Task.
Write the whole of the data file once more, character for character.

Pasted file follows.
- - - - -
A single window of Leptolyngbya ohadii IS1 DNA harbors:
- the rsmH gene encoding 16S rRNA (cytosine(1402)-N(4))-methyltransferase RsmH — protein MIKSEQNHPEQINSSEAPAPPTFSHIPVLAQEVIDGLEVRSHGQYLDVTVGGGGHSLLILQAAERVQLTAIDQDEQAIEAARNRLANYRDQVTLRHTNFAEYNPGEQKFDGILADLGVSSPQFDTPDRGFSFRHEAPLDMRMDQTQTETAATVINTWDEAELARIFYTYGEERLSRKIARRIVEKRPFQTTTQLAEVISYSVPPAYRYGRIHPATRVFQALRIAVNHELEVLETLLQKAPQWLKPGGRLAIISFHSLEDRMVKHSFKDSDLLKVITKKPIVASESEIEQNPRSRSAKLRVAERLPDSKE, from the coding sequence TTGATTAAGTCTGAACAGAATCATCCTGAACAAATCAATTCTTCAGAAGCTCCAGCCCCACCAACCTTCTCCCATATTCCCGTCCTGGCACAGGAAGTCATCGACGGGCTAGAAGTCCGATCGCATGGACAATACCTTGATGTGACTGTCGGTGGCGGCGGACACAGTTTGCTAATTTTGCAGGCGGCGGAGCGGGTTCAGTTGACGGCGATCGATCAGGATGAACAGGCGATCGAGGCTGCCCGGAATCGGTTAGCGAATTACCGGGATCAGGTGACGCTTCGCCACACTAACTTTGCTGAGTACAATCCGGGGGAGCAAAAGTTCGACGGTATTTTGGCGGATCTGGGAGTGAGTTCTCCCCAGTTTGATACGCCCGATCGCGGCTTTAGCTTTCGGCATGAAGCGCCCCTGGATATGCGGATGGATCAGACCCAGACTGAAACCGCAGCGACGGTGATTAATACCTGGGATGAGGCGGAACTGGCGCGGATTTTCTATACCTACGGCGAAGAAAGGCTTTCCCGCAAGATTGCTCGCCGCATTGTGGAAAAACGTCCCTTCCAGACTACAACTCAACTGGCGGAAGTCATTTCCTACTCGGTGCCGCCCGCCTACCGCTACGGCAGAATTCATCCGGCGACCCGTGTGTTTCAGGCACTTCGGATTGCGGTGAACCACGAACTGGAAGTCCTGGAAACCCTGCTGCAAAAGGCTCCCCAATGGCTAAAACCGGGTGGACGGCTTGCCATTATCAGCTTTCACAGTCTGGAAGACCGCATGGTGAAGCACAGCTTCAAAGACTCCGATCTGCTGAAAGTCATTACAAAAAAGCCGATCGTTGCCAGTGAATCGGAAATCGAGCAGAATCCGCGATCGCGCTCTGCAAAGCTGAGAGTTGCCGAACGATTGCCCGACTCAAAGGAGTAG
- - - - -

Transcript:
A single window of Leptolyngbya ohadii IS1 DNA harbors:
- the rsmH gene encoding 16S rRNA (cytosine(1402)-N(4))-methyltransferase RsmH — protein MIKSEQNHPEQINSSEAPAPPTFSHIPVLAQEVIDGLEVRSHGQYLDVTVGGGGHSLLILQAAERVQLTAIDQDEQAIEAARNRLANYRDQVTLRHTNFAEYNPGEQKFDGILADLGVSSPQFDTPDRGFSFRHEAPLDMRMDQTQTETAATVINTWDEAELARIFYTYGEERLSRKIARRIVEKRPFQTTTQLAEVISYSVPPAYRYGRIHPATRVFQALRIAVNHELEVLETLLQKAPQWLKPGGRLAIISFHSLEDRMVKHSFKDSDLLKVITKKPIVASESEIEQNPRSRSAKLRVAERLPDSKE, from the coding sequence TTGATTAAGTCTGAACAGAATCATCCTGAACAAATCAATTCTTCAGAAGCTCCAGCCCCACCAACCTTCTCCCATATTCCCGTCCTGGCACAGGAAGTCATCGACGGGCTAGAAGTCCGATCGCATGGACAATACCTTGATGTGACTGTCGGTGGCGGCGGACACAGTTTGCTAATTTTGCAGGCGGCGGAGCGGGTTCAGTTGACGGCGATCGATCAGGATGAACAGGCGATCGAGGCTGCCCGGAATCGGTTAGCGAATTACCGGGATCAGGTGACGCTTCGCCACACTAACTTTGCTGAGTACAATCCGGGGGAGCAAAAGTTCGACGGTATTTTGGCGGATCTGGGAGTGAGTTCTCCCCAGTTTGATACGCCCGATCGCGGCTTTAGCTTTCGGCATGAAGCGCCCCTGGATATGCGGATGGATCAGACCCAGACTGAAACCGCAGCGACGGTGATTAATACCTGGGATGAGGCGGAACTGGCGCGGATTTTCTATACCTACGGCGAAGAAAGGCTTTCCCGCAAGATTGCTCGCCGCATTGTGGAAAAACGTCCCTTCCAGACTACAACTCAACTGGCGGAAGTCATTTCCTACTCGGTGCCGCCCGCCTACCGCTACGGCAGAATTCATCCGGCGACCCGTGTGTTTCAGGCACTTCGGATTGCGGTGAACCACGAACTGGAAGTCCTGGAAACCCTGCTGCAAAAGGCTCCCCAATGGCTAAAACCGGGTGGACGGCTTGCCATTATCAGCTTTCACAGTCTGGAAGACCGCATGGTGAAGCACAGCTTCAAAGACTCCGATCTGCTGAAAGTCATTACAAAAAAGCCGATCGTTGCCAGTGAATCGGAAATCGAGCAGAATCCGCGATCGCGCTCTGCAAAGCTGAGAGTTGCCGAACGATTGCCCGACTCAAAGGAGTAG